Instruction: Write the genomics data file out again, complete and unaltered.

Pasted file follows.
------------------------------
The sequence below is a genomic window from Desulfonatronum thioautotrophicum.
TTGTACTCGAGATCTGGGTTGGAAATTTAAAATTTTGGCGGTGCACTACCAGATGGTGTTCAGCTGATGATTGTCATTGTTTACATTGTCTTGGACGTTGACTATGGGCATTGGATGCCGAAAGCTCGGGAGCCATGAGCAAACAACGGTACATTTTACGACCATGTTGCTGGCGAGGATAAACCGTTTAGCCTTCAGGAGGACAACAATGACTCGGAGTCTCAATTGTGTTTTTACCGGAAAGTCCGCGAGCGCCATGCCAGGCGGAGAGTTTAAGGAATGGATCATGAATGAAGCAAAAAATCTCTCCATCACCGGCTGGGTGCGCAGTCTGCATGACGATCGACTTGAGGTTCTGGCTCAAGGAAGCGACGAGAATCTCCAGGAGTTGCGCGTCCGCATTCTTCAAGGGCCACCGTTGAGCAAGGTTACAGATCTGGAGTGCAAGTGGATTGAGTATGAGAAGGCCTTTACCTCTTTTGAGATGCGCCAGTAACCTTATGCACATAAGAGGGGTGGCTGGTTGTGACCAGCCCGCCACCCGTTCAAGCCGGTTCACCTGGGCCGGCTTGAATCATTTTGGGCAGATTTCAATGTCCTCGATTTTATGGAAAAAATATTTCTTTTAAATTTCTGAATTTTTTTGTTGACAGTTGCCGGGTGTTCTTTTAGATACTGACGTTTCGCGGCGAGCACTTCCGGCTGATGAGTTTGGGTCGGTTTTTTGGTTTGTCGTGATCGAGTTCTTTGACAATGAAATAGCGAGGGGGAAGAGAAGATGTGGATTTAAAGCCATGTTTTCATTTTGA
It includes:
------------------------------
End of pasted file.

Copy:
The sequence below is a genomic window from Desulfonatronum thioautotrophicum.
TTGTACTCGAGATCTGGGTTGGAAATTTAAAATTTTGGCGGTGCACTACCAGATGGTGTTCAGCTGATGATTGTCATTGTTTACATTGTCTTGGACGTTGACTATGGGCATTGGATGCCGAAAGCTCGGGAGCCATGAGCAAACAACGGTACATTTTACGACCATGTTGCTGGCGAGGATAAACCGTTTAGCCTTCAGGAGGACAACAATGACTCGGAGTCTCAATTGTGTTTTTACCGGAAAGTCCGCGAGCGCCATGCCAGGCGGAGAGTTTAAGGAATGGATCATGAATGAAGCAAAAAATCTCTCCATCACCGGCTGGGTGCGCAGTCTGCATGACGATCGACTTGAGGTTCTGGCTCAAGGAAGCGACGAGAATCTCCAGGAGTTGCGCGTCCGCATTCTTCAAGGGCCACCGTTGAGCAAGGTTACAGATCTGGAGTGCAAGTGGATTGAGTATGAGAAGGCCTTTACCTCTTTTGAGATGCGCCAGTAACCTTATGCACATAAGAGGGGTGGCTGGTTGTGACCAGCCCGCCACCCGTTCAAGCCGGTTCACCTGGGCCGGCTTGAATCATTTTGGGCAGATTTCAATGTCCTCGATTTTATGGAAAAAATATTTCTTTTAAATTTCTGAATTTTTTTGTTGACAGTTGCCGGGTGTTCTTTTAGATACTGACGTTTCGCGGCGAGCACTTCCGGCTGATGAGTTTGGGTCGGTTTTTTGGTTTGTCGTGATCGAGTTCTTTGACAATGAAATAGCGAGGGGGAAGAGAAGATGTGGATTTAAAGCCATGTTTTCATTTTGA
It includes: